That is the question AIG has decided to answer in the form of its new insurance product designed to help customers facing financial losses from a celebrity endorser’s scandal, public fall from grace or unexpected death.
When cycling legend Lance Armstrong found himself at the centre of a steroids scandal, his sponsors and corporate backers, including Nike, RadioShack and bicycle manufacturer Trek, were forced to cut ties with him or face public backlash.
Equally hard to recover can be the blow to the bottom line.
AIG, which is providing it through its Lexington Insurance Company, said it developed the product to address exposures companies take on when they associate with well-known individuals to promote their brands.
Lexington Insurance Company president and CEO, Jeremy Johnson, said: “In this age of social media and instant news, reports of indiscretions by celebrities or high profile athletes can spread worldwide instantly, with swift, adverse implications for products or brands associated with the individual.”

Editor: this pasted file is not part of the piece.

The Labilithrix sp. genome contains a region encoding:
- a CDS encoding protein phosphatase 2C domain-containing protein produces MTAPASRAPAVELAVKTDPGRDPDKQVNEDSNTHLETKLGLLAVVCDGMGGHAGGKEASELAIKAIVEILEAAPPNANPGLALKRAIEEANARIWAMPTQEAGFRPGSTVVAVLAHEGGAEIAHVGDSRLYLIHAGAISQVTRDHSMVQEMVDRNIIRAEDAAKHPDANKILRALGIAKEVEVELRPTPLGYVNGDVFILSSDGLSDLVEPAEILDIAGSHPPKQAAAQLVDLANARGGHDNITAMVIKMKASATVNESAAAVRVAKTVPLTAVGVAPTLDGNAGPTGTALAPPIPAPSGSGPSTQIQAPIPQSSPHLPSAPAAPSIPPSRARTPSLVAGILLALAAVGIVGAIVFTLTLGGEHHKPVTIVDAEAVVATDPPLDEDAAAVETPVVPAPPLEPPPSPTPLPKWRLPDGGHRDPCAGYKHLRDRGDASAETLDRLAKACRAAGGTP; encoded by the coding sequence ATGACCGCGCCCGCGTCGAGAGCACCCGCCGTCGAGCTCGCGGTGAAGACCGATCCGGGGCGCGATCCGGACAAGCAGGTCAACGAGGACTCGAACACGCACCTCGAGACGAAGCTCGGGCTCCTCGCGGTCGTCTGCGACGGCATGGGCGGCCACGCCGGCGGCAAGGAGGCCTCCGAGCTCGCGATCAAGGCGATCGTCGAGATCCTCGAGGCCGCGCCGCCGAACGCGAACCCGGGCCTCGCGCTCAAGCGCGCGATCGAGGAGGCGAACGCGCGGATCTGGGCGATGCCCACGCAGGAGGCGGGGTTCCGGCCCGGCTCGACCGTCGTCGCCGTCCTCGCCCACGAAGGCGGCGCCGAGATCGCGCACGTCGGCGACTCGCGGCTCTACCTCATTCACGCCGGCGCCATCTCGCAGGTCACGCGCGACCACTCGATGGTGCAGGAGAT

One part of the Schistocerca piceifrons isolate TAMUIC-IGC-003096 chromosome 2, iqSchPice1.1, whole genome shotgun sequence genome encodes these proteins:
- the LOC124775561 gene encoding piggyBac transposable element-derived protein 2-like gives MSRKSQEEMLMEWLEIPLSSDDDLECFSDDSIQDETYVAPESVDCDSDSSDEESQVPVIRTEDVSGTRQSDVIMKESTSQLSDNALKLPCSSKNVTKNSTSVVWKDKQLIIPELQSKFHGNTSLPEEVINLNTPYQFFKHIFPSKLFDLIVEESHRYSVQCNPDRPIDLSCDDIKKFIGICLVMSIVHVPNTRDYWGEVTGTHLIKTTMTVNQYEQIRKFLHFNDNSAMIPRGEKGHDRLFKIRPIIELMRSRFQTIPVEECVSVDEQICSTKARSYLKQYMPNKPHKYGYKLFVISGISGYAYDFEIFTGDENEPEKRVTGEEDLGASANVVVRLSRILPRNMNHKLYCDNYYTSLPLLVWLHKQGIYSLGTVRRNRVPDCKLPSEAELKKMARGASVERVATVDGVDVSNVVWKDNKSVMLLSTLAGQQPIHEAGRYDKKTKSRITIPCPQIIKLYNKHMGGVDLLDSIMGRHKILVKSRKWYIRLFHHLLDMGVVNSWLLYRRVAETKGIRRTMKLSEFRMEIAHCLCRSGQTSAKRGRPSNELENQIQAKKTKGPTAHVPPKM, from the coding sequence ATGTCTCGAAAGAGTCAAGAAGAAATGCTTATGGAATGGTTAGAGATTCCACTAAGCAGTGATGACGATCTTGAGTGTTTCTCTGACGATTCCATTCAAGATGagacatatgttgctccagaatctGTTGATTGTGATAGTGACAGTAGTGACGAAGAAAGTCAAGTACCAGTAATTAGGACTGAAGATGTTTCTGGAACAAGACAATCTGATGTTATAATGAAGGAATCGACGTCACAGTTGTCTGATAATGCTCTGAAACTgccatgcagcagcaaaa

The insurance is triggered by significant news media coverage of an endorser’s actual or alleged criminal act or other distasteful conduct that results in (or is likely to result in) public contempt for the individual and a significant adverse impact on a company’s product.
Coverage includes costs associated with removing products and packaging from the marketplace, including their transportation, disposal or destruction.
It also reimburses companies for the removal of marketing and advertising materials bearing the celebrity’s image.
The coverage is available with standalone policy limits up to $5million, or by endorsements with limits up to $1million, and can protect companies ranging in size from start-ups to mid-sized